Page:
Election 2015: The ITV Leaders' Debate

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Nicola Sturgeon - not just the Queen of Scots

Some of you might have been mesmerised by Nicola Sturgeon's hand movements or maybe it was Ed Miliband's suggestive gazes down the camera lenses that got you hooked, but I avoided the political flirtations - I listened on BBC Radio 5 Live. I wasn't hypnotised by Nigel Farage's stares, but instead forced to listen to every single word being said. This means I have a unique perspective on how the leaders actually did.

Whilst it was fantastic to finally get a debate after all of the political wrangling; I fail to see it adding much to the election campaign.. Although interesting points were made it will not have made a lasting difference to the outcome of the election.

Without further ado, here is my review of the party leaders, their performance and what they had to say:

7th Natalie Bennett – Green Party of England and Wales

After her appalling LBC and Daily Politics interviews, Natalie Bennett was clearly much better prepared (I'd certainly hoped she would be). She stuck to her party's anti-austerity rhetoric, regularly attacking labour for their acceptance of spending cuts.

The Greens called for people to vote for their convictions rather than tactically, aiming to send a message to the government rather than ensuring a progressive coalition. However, Bennett did not stand out above the others in the debate, her lack of charisma really hindering her.

6th Leanne Wood – Plaid Cymru

Leanne Wood did reasonably well and got her party a significant amount of national exposure, despite it having fairly limited support, even in Wales. Similarly to the Greens, toed the party line and earn’t well deserved support from the audience by standing up to Nigel Farage over health tourism (although current polls predict UKIP to beat Plaid in Wales).

Unfortunately for Leanne Wood, Plaid Cymru is unlikely to be the Welsh equivalent to SNP;Welsh Labour have performed well in government and there is a lack of desire for significantly more powers for the Welsh Assembly.

=4th Ed Miliband – Labour Party & David Cameron – Conservative Party

I know it seems like a cop out to rank these two the same, but the established leaders did fine and only fine. Neither of them took control of the debate and the failure of either of them to stand out highlighted the need for a head-to-head debate.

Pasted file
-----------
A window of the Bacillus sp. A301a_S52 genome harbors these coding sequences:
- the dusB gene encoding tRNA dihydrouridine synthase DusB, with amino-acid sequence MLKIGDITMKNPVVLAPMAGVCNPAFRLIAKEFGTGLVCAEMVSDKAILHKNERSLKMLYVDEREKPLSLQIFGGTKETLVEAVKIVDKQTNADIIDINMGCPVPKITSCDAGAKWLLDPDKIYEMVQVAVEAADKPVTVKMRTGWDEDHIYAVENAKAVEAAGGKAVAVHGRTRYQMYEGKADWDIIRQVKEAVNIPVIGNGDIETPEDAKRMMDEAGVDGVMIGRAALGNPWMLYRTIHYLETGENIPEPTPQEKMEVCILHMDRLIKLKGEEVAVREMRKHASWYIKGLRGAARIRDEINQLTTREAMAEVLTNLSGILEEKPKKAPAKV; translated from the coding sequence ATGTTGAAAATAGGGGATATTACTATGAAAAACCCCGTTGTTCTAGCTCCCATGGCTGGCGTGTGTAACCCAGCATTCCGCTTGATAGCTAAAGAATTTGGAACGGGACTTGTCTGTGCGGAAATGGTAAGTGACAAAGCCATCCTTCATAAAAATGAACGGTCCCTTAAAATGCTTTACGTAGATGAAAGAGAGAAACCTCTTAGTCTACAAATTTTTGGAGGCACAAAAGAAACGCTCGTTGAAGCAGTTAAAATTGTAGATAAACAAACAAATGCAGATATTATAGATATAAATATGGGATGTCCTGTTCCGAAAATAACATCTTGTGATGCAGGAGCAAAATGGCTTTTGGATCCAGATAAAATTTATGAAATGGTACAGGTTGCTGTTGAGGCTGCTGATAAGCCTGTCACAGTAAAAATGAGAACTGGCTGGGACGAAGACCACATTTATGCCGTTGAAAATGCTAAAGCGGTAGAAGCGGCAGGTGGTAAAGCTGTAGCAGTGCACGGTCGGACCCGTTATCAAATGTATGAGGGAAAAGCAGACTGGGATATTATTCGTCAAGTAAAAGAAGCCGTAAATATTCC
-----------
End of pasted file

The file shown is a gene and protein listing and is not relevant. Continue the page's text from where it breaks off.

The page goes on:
From what I understand Ed Miliband practically flirted with the audience on camera, fortunately for me I missed his attempts to imitate Clegg. He once again apologised for Labour's record in government, and continued to focus on the future, regularly criticising the Conservative for not taking their eyes off the past. He argued that the Conservatives continued looking backwards meant that there was really no future with the Torys.

Cameron spent most of the time defending the Conservative Party against a barrage of criticisms of high spending cuts, especially from the left-wing Greens, Plaid Cymru and the SNP. He, however, struggled on immigration with an unrelenting Farage, and showed the same nervousness he had with Paxman the week before.

=2nd Nigel Farage – UKIP & Nick Clegg – Liberal Democrats

I know, I know, another cop out, but it's really difficult to rank! (maybe it’s the future diplomatic in me?!) Farage clearly set himself apart from the other party leaders. His position on the EU, benefit tourism and health tourism all contrasted the other six parties. Despite attacks from all sides Farage said exactly what he needed to whilst still coming across as the relaxed pint and cigarette man he always seems to be. He knows his voters and appealed straight to them. He also made UKIP look persecuted by the other leaders, focusing on issues that other six parties disagreed with (especially UKIP’s position on health tourists with HIV).

Nick Clegg still retains all of his charisma from the last election debates. He robustly defended the Lib Dem's record in government, whilst challenging the other party leaders to keep all their election promises in the event of another hung parliament. Particularly notable was when he called on Miliband to apologise for the Economic Crash – arguably the closest anyone came to the "knockout blow" that was longed for by the 5 Live commentators.

1st Nicola Sturgeon – Scottish National Party

Finally, Nicola Sturgeon stood out in what was a fairly mediocre debate. She had two things to do, ensuring that people in Scotland considering voting for the SNP and to allay the fears of those in England who feel threatened by the secessionist party. She managed to do both, despite the crowded field of similar parties. Queen of the quick and witty one-liners, she stood up to Miliband and Cameron saying the SNP has presented a clear alternative to spending cuts. No doubt some people in England will be wishing they could vote for her too.

And finally...

The seven-way debate was an interesting experiment by the broadcasters, their hand partly forced by David Cameron's constant refusals to do anything else. The party leaders performed exactly how everyone expected them to, and the polls following the debate indicated that (although I feel Nick Clegg was hard done to). 

This format massively benefited the smaller parties, the SNP will be pleased with the opportunity to get Nicola Sturgeon on the national stage, UKIP will hope that it helps halt the decline of their support and the Greens and Plaid Cymru will be grateful for the national exposure that they often lack. 


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